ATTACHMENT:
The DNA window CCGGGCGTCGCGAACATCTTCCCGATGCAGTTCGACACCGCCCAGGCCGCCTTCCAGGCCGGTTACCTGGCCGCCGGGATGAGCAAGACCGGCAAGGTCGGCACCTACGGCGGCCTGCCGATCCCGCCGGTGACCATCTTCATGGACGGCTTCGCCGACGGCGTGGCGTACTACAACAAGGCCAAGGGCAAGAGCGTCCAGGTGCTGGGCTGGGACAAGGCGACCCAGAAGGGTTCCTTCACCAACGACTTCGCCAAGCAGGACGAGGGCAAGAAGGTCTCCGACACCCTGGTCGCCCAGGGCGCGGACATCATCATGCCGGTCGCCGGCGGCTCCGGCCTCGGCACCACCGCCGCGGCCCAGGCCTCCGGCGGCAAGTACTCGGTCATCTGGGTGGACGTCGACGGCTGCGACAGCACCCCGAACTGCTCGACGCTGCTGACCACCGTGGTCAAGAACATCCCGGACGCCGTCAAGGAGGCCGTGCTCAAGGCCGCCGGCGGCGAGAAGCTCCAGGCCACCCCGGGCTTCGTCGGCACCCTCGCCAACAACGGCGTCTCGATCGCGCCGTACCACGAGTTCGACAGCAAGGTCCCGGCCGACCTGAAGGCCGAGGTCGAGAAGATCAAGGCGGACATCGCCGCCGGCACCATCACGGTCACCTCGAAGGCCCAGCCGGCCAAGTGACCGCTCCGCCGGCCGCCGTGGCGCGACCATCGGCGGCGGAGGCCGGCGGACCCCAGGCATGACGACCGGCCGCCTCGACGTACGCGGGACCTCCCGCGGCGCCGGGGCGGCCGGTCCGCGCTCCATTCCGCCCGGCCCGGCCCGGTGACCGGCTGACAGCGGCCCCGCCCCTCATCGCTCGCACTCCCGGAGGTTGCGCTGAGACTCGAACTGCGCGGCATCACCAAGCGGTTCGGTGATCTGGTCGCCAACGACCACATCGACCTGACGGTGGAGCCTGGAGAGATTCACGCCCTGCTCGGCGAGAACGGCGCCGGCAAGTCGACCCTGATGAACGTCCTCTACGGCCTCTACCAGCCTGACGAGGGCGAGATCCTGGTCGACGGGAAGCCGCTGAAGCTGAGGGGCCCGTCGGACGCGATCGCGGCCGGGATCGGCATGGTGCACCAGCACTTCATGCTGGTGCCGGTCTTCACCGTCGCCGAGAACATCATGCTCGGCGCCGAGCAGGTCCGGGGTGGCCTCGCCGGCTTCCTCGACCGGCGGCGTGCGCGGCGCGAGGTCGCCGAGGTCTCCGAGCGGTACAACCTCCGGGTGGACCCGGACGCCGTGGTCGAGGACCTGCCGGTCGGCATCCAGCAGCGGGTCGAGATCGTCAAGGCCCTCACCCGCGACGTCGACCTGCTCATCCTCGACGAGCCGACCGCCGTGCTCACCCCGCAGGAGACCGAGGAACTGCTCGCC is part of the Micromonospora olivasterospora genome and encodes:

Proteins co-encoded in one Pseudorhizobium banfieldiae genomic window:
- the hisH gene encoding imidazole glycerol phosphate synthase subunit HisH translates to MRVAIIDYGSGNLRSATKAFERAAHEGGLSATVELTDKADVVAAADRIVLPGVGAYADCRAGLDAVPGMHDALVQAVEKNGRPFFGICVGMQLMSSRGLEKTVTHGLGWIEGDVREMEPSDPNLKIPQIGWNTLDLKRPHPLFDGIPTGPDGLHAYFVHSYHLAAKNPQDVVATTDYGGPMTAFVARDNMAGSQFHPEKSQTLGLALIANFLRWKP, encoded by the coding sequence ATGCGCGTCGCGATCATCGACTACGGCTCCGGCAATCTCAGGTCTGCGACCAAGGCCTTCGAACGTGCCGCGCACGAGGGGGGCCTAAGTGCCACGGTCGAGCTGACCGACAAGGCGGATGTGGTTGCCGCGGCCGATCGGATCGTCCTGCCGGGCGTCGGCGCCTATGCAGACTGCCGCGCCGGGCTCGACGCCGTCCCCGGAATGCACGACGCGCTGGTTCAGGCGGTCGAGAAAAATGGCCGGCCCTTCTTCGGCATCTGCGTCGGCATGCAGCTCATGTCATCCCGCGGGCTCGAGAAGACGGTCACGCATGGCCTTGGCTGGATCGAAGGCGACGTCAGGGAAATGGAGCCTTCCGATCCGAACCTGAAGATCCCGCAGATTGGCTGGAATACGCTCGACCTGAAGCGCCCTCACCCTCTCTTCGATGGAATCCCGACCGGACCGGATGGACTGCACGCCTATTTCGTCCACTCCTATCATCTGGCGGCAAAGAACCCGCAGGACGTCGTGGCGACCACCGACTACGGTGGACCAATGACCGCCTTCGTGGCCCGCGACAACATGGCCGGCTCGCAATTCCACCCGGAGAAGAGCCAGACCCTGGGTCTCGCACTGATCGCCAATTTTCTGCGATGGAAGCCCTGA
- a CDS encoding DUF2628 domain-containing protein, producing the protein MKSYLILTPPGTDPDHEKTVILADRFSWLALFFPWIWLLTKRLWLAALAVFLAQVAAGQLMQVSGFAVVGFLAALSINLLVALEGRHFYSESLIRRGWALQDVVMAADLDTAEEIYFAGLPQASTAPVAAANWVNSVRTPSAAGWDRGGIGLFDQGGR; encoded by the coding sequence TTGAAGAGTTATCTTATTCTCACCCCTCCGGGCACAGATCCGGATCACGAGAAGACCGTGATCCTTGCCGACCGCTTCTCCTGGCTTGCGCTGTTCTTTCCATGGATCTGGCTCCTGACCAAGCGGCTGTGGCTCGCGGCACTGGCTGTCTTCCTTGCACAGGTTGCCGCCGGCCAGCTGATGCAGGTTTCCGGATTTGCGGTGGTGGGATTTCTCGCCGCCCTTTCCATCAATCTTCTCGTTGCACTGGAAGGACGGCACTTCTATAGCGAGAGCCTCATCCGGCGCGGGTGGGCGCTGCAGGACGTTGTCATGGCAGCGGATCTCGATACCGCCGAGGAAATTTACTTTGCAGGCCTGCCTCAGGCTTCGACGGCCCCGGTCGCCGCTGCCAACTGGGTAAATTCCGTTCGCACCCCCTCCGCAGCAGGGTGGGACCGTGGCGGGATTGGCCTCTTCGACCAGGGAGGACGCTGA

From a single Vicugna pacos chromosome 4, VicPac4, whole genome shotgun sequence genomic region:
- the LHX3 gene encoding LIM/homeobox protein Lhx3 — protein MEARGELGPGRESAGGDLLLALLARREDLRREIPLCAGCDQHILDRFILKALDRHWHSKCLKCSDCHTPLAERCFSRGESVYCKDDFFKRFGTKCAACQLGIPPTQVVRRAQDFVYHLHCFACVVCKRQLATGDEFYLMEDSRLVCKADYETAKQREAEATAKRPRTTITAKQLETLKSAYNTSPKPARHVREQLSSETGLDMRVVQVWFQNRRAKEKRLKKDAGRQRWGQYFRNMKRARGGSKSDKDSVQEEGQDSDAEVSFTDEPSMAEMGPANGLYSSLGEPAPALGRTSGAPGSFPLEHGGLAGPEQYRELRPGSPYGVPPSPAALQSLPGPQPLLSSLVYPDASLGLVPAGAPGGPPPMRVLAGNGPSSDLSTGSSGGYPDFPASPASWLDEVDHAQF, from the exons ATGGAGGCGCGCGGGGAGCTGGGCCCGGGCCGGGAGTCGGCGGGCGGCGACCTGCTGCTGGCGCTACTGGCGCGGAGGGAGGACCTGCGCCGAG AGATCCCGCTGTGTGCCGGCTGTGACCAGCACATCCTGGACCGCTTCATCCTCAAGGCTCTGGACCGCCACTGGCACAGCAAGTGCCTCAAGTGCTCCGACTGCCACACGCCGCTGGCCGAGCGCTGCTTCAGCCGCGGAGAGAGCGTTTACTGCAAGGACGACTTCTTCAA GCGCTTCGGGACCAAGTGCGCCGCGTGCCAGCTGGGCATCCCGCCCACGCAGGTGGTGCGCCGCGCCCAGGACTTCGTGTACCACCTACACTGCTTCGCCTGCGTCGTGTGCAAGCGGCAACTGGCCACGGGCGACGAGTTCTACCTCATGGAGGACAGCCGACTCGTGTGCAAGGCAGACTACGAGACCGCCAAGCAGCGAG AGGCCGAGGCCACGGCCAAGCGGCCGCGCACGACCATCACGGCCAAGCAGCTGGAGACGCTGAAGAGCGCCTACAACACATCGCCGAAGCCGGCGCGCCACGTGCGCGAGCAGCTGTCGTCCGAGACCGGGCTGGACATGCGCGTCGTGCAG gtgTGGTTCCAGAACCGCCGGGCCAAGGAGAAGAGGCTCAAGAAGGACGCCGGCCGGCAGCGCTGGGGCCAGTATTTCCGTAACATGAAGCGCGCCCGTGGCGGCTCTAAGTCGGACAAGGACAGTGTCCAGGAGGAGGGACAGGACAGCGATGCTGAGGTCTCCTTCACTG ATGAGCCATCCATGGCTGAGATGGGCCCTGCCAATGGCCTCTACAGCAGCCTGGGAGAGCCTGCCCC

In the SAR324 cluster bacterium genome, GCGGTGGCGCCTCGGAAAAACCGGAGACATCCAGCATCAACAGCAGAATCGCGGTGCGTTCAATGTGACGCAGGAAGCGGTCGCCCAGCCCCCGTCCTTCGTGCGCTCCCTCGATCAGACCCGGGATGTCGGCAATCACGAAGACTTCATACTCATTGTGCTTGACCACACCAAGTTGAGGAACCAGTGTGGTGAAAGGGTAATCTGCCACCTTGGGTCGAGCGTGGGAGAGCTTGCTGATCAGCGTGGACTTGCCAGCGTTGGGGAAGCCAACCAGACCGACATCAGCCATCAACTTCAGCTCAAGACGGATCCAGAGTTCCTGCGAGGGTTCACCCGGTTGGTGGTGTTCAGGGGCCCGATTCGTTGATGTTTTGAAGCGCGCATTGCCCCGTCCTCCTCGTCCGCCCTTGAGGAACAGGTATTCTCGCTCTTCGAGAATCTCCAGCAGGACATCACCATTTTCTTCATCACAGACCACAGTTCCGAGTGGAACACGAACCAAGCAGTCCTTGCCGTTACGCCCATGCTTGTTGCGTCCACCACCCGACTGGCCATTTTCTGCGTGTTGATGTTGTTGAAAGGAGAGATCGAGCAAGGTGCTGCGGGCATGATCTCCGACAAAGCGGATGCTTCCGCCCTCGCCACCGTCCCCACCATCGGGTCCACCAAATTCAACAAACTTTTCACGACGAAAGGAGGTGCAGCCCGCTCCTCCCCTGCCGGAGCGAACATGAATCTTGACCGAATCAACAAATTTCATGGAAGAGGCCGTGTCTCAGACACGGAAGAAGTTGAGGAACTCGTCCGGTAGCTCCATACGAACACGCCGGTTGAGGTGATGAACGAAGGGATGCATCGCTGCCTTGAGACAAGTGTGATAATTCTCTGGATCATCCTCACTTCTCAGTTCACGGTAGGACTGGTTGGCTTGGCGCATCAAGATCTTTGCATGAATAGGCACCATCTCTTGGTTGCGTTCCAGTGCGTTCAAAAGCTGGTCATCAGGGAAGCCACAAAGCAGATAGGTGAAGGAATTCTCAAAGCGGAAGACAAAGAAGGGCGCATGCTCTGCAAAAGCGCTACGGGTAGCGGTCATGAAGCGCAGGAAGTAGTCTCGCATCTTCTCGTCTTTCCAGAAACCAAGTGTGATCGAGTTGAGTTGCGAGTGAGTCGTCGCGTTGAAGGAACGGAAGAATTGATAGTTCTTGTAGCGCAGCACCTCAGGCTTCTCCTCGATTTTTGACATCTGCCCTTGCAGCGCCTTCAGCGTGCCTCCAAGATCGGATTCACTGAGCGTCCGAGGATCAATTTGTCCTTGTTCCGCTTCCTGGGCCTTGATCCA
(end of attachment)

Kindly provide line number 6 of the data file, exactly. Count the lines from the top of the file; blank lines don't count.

- the LHX3 gene encoding LIM/homeobox protein Lhx3 — protein MEARGELGPGRESAGGDLLLALLARREDLRREIPLCAGCDQHILDRFILKALDRHWHSKCLKCSDCHTPLAERCFSRGESVYCKDDFFKRFGTKCAACQLGIPPTQVVRRAQDFVYHLHCFACVVCKRQLATGDEFYLMEDSRLVCKADYETAKQREAEATAKRPRTTITAKQLETLKSAYNTSPKPARHVREQLSSETGLDMRVVQVWFQNRRAKEKRLKKDAGRQRWGQYFRNMKRARGGSKSDKDSVQEEGQDSDAEVSFTDEPSMAEMGPANGLYSSLGEPAPALGRTSGAPGSFPLEHGGLAGPEQYRELRPGSPYGVPPSPAALQSLPGPQPLLSSLVYPDASLGLVPAGAPGGPPPMRVLAGNGPSSDLSTGSSGGYPDFPASPASWLDEVDHAQF, from the exons ATGGAGGCGCGCGGGGAGCTGGGCCCGGGCCGGGAGTCGGCGGGCGGCGACCTGCTGCTGGCGCTACTGGCGCGGAGGGAGGACCTGCGCCGAG AGATCCCGCTGTGTGCCGGCTGTGACCAGCACATCCTGGACCGCTTCATCCTCAAGGCTCTGGACCGCCACTGGCACAGCAAGTGCCTCAAGTGCTCCGACTGCCACACGCCGCTGGCCGAGCGCTGCTTCAGCCGCGGAGAGAGCGTTTACTGCAAGGACGACTTCTTCAA GCGCTTCGGGACCAAGTGCGCCGCGTGCCAGCTGGGCATCCCGCCCACGCAGGTGGTGCGCCGCGCCCAGGACTTCGTGTACCACCTACACTGCTTCGCCTGCGTCGTGTGCAAGCGGCAACTGGCCACGGGCGACGAGTTCTACCTCATGGAGGACAGCCGACTCGTGTGCAAGGCAGACTACGAGACCGCCAAGCAGCGAG AGGCCGAGGCCACGGCCAAGCGGCCGCGCACGACCATCACGGCCAAGCAGCTGGAGACGCTGAAGAGCGCCTACAACACATCGCCGAAGCCGGCGCGCCACGTGCGCGAGCAGCTGTCGTCCGAGACCGGGCTGGACATGCGCGTCGTGCAG gtgTGGTTCCAGAACCGCCGGGCCAAGGAGAAGAGGCTCAAGAAGGACGCCGGCCGGCAGCGCTGGGGCCAGTATTTCCGTAACATGAAGCGCGCCCGTGGCGGCTCTAAGTCGGACAAGGACAGTGTCCAGGAGGAGGGACAGGACAGCGATGCTGAGGTCTCCTTCACTG ATGAGCCATCCATGGCTGAGATGGGCCCTGCCAATGGCCTCTACAGCAGCCTGGGAGAGCCTGCCCC